for the information or service they attempted to access, or try again after a
substantial period. In the case of the e-Census website, this would not have
been the case—most people would have repeatedly tried to access the site,
either for initial access, or to complete the submission of their Census form.
As such, unmet demand would have built up like water behind a dam.
It was also pointed out to the committee that it is very difficult to
simulate how humans are going to interact with software:
Creating a 'real'
load to test effectively with is challenging. It can be very expensive to
generate sessions which fully replicate a 'real' load situation. Often loads
generated for testing are not sufficiently 'real' to fully load the webservers.
The ABS retained the services to UXC Saltbush to undertake a code review
and penetration testing. Penetration testing looks for security weaknesses that
an attacker might exploit. IBM reports that 'no issues of significance emerged
in the course of either testing program'.
Conducting the census
A key cost of delivering censuses in the past was the large number of
temporary staff that needed to be employed to deliver and collect census forms
from every household in Australia. One of the key motivators of moving to an
eCensus solution was the unsustainability of this model:
approach to the 2011 and previous Censuses was reliant on increasing the number
of field staff in order to deliver and collect forms or online access codes
from every dwelling. Recruiting a sufficient number of staff required for the
short-term field operation has become more difficult; and staff costs have
escalated. In 2011, there were a number of areas where sufficient field staff
could not be recruited and the ABS needed to fly in higher paid ongoing
employees. In addition, with decreasing numbers of people in each household and
an increased proportion of the population that is in the workforce, Census
collectors have had decreasing success in contacting people at their homes.
Some dwelling types such as secure apartment buildings are particularly
problematic for hand delivery and collection of materials.
The 2016 census changed the way census materials were to be delivered to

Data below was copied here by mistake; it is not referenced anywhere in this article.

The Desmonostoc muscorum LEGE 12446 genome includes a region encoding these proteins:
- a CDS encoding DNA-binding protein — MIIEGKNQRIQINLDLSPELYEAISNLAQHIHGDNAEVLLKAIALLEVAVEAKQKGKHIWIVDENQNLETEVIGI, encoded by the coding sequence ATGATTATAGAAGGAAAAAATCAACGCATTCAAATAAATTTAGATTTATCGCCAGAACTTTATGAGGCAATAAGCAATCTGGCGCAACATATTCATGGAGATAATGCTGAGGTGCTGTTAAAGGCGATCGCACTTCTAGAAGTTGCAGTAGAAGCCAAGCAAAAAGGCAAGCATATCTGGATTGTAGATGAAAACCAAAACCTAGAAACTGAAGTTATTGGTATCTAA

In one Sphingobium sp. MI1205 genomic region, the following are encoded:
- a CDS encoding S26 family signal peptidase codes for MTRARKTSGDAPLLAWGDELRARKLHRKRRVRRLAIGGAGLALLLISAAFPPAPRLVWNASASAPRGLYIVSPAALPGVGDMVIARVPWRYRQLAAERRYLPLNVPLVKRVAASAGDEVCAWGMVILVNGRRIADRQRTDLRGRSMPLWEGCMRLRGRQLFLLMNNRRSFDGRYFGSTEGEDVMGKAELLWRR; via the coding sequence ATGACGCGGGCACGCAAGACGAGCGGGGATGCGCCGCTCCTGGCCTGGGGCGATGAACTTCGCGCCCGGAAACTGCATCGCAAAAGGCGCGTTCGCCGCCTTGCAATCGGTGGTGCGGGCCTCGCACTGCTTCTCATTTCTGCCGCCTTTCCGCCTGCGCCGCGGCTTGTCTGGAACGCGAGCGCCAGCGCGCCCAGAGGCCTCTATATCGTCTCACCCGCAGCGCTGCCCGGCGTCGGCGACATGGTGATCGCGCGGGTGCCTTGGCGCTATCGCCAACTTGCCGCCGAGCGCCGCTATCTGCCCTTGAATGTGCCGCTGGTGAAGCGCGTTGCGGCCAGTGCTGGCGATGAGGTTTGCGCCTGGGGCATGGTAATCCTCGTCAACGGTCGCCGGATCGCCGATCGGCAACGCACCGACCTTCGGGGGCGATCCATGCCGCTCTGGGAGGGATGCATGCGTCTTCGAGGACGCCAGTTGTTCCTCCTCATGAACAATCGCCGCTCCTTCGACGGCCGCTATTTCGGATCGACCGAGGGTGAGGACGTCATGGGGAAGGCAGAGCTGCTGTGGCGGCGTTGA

the public and returned to the ABS. It was explained to the committee that:
Australia Post’s mail service was used to deliver and return
required materials from the majority of households. The majority of households
responded online. Households are able to request a paper form through an
automated phone service if they preferred or needed to respond by paper.
In some areas of Australia, where the postal service was
likely to be unsuitable or insufficient address information was known, Census
Field Officers delivered materials to each dwelling, enabling residents to
either complete their form online or mail back a paper form. In other areas
where a high proportion of residents were expected to need to complete the
Census form on paper, all households were delivered paper forms in addition to
login numbers (e.g. in areas where there is a higher proportion of older
The majority of households received a login code via the post that enabled
them to log in to the eCensus website during the collection period. The
remainder of households were posted or hand-delivered a paper census form to be
completed, and later collected by Census Field Officers.
Communication of move to eCensus
It was reported by the ABS that 'a communication campaign designed to
drive participation is a key component of every Census'. The committee heard that
awareness raising is necessary because of the relatively long period between
Censuses, as well as new arrivals to Australia not being familiar with the
process. In addition, there were significant process changes to communicate
because of eCensus. The changes to the 2016 census were to be communicated to
the public through a variety of vectors: